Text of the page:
Back in 2012, Elinor Nurzia set out to create a neighborhood hangout. Nearly two years later, it’s clear she’s succeeded with 52 Main; the casual atmosphere — created by glowing amber walls, high ceilings, and numerous flat-screen TVs that often show sports or black-and-white films — is nothing if not inviting. And the great food doesn’t hurt either. Millerton locals and city transplants alike return again and again for the small plates that are packed with big flavor. Patrons rave about the ham and Manchego croquettes, grilled spiced shrimp, and chickpea-spinach purée. 518-789-0252; www.52main.com

brasserie 292 french friesEditors’ Pick Best French Fry Fun (tie): Pommes Frites with aïoli at Brasserie 292
Photograph by Jennifer May 

French Fry Fun

AVOCADO FRIES AT AVOCADO MEXICAN RESTAURANT Cornwall, Fishkill
Okay, so they are not real French fries. But believe us, you’re going to forget all about potatoes when this popular treat — fried slices of breaded avocado that manage to be creamy and crunchy at the very same time — shows up at the table. Find them at the fun new Fishkill location, too. 845-534-3350; www.avocadorestaurant.com and 845-896-3020; www.avocadosfishkill.com

ROSEMARY & GARLIC FRIES AT NEWBURGH BREWING COMPANY Newburgh
The beer is good — but the generous portion of shoestring fries, which are littered with giant flakes of fresh rosemary and served with housemade mayo? Out. Of. This. World. We say cheers to that. 845-569-2337; www.newburghbrewing.com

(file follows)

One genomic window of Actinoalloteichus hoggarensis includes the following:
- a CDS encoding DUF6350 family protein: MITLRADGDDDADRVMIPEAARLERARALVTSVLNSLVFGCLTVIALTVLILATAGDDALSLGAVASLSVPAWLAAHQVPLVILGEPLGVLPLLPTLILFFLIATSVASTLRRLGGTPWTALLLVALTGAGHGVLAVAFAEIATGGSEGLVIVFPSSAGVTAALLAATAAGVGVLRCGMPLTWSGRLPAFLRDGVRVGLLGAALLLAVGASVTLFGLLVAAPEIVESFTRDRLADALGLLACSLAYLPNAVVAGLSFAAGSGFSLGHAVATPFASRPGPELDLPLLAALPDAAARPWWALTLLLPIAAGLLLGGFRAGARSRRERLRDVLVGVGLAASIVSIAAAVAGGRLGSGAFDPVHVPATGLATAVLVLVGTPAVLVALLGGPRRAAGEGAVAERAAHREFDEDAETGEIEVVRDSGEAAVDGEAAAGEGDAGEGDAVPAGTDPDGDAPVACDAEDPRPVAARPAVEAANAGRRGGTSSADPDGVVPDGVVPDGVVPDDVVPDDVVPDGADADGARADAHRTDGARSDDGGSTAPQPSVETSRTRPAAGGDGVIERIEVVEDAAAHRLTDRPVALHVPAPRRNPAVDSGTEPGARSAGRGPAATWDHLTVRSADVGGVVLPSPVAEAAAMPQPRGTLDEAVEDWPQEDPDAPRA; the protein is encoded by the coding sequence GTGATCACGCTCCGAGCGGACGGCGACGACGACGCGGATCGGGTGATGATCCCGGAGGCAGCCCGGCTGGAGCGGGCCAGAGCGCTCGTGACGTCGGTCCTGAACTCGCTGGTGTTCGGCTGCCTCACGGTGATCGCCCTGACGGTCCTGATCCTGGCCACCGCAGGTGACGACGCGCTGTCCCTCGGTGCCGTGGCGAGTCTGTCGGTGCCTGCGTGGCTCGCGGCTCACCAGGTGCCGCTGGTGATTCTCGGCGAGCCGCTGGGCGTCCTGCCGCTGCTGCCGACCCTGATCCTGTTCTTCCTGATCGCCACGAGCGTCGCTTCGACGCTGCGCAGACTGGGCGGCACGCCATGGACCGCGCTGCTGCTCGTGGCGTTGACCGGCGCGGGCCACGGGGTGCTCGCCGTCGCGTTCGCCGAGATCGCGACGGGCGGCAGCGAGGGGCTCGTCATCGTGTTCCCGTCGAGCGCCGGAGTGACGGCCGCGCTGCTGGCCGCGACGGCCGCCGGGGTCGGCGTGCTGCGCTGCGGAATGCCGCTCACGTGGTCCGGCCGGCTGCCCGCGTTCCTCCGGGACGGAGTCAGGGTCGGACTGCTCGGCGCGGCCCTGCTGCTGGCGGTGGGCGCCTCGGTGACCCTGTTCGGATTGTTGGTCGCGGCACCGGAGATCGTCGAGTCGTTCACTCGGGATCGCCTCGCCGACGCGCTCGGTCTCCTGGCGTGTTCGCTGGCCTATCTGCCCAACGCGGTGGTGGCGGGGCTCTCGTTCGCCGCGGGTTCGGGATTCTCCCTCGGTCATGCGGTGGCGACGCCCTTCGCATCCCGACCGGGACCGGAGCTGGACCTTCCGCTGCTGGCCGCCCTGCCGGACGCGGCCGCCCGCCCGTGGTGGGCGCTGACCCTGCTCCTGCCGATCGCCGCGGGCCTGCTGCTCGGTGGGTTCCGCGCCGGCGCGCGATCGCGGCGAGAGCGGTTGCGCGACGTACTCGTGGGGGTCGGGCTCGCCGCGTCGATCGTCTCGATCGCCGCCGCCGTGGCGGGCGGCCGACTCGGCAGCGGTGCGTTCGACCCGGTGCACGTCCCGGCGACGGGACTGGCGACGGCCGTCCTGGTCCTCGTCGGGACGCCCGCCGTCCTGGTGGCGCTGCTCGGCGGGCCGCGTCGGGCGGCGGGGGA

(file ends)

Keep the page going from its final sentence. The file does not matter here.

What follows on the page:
SHOESTRING FRIES WITH SMOKED GOUDA, LEMON ZEST & ROASTED GARLIC AT THE ROUNDHOUSE AT BEACON FALLS Beacon
Whenever the chefs tried to remove this now-beloved staple from the menu, they faced an uproar. “They’re basically an appetizer,” says Executive Chef Brandon Collins, “but people will even order them with chicken and eat it as a meal. People like to pick on them while drinking at the outdoor bar. We can’t get rid of them.” 845-765-8369; www.roundhousebeacon.com

POMMES FRITES WITH AÏOLI AT BRASSERIE 292 Poughkeepsie
These fresh-cut, twice-cooked fries, served with a delectable aïoli, have diners in the mid-Hudson Valley saying merci. Don’t forget to dip to your heart’s content in the housemade ketchup. 845-473-0292; www.brasserie292.com

Old-Fashioned Cocktails

STOCKADE TAVERN Kingston
If you believe that a hand-crafted cocktail can be a work of art, then you need to stop by this retro gin joint where owner Paul Maloney (a fine artist himself) is serving up a wide selection of classically-inspired drinks to an ever-growing legion of devotees. The cocktails are grouped according to their base — gin, bourbon, rum, brandy, absinthe, etc. — but if you don’t like what’s on the menu, they’ll craft a whole new concoction for you, always using top-of-the-line ingredients. (And the preparations are shaken by hand, never stirred). With all this — combined with the popular Speakeasy jazz series — it’s no wonder that the New York Times recently called the Stockade “the epitome of cocktail chic.” 845-514-2649; www.stockadetavern.com

Way To Elevate Your Home Cocktails

DUTCH’S SPIRITS COLONIAL COCKTAIL BITTERS Pine Plains